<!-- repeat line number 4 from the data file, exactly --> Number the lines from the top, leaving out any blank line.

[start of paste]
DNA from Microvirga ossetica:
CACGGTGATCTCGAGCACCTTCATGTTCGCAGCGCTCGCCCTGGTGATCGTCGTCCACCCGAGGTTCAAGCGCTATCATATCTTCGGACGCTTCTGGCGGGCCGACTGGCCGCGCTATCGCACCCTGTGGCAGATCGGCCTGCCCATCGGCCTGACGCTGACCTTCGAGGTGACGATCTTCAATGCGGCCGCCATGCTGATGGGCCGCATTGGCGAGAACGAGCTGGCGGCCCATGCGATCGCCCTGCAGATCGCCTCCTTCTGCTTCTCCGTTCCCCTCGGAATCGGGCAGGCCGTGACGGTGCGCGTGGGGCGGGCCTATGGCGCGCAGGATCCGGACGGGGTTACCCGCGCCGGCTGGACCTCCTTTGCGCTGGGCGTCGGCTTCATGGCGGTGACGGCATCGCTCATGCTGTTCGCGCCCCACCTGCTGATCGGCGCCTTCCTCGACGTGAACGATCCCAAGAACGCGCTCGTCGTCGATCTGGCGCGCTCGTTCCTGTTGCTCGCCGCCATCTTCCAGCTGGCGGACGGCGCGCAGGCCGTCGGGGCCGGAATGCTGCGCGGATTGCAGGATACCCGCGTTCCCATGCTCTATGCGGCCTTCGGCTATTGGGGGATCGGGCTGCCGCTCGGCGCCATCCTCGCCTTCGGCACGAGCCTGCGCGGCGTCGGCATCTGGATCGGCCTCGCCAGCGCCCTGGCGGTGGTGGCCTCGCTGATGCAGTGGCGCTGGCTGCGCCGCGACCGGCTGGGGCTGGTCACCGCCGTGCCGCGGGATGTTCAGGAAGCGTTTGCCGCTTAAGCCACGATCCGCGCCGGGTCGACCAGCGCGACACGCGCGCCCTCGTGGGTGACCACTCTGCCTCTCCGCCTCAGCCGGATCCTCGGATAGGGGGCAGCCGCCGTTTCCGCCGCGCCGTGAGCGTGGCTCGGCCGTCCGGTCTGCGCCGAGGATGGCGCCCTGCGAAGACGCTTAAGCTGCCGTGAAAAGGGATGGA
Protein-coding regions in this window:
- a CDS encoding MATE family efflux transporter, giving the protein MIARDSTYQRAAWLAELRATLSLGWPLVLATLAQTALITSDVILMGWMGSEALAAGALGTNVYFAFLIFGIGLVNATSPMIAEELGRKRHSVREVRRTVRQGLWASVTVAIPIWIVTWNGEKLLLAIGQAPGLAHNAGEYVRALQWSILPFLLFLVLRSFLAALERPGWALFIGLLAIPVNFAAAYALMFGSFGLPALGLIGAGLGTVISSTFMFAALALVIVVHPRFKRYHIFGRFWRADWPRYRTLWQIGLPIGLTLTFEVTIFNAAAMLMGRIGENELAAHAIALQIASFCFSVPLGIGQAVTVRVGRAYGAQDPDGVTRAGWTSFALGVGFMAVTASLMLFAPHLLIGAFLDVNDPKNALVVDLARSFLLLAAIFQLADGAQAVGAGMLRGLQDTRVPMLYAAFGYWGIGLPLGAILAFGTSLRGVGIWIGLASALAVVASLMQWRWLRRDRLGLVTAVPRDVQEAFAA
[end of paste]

- a CDS encoding MATE family efflux transporter, giving the protein MIARDSTYQRAAWLAELRATLSLGWPLVLATLAQTALITSDVILMGWMGSEALAAGALGTNVYFAFLIFGIGLVNATSPMIAEELGRKRHSVREVRRTVRQGLWASVTVAIPIWIVTWNGEKLLLAIGQAPGLAHNAGEYVRALQWSILPFLLFLVLRSFLAALERPGWALFIGLLAIPVNFAAAYALMFGSFGLPALGLIGAGLGTVISSTFMFAALALVIVVHPRFKRYHIFGRFWRADWPRYRTLWQIGLPIGLTLTFEVTIFNAAAMLMGRIGENELAAHAIALQIASFCFSVPLGIGQAVTVRVGRAYGAQDPDGVTRAGWTSFALGVGFMAVTASLMLFAPHLLIGAFLDVNDPKNALVVDLARSFLLLAAIFQLADGAQAVGAGMLRGLQDTRVPMLYAAFGYWGIGLPLGAILAFGTSLRGVGIWIGLASALAVVASLMQWRWLRRDRLGLVTAVPRDVQEAFAA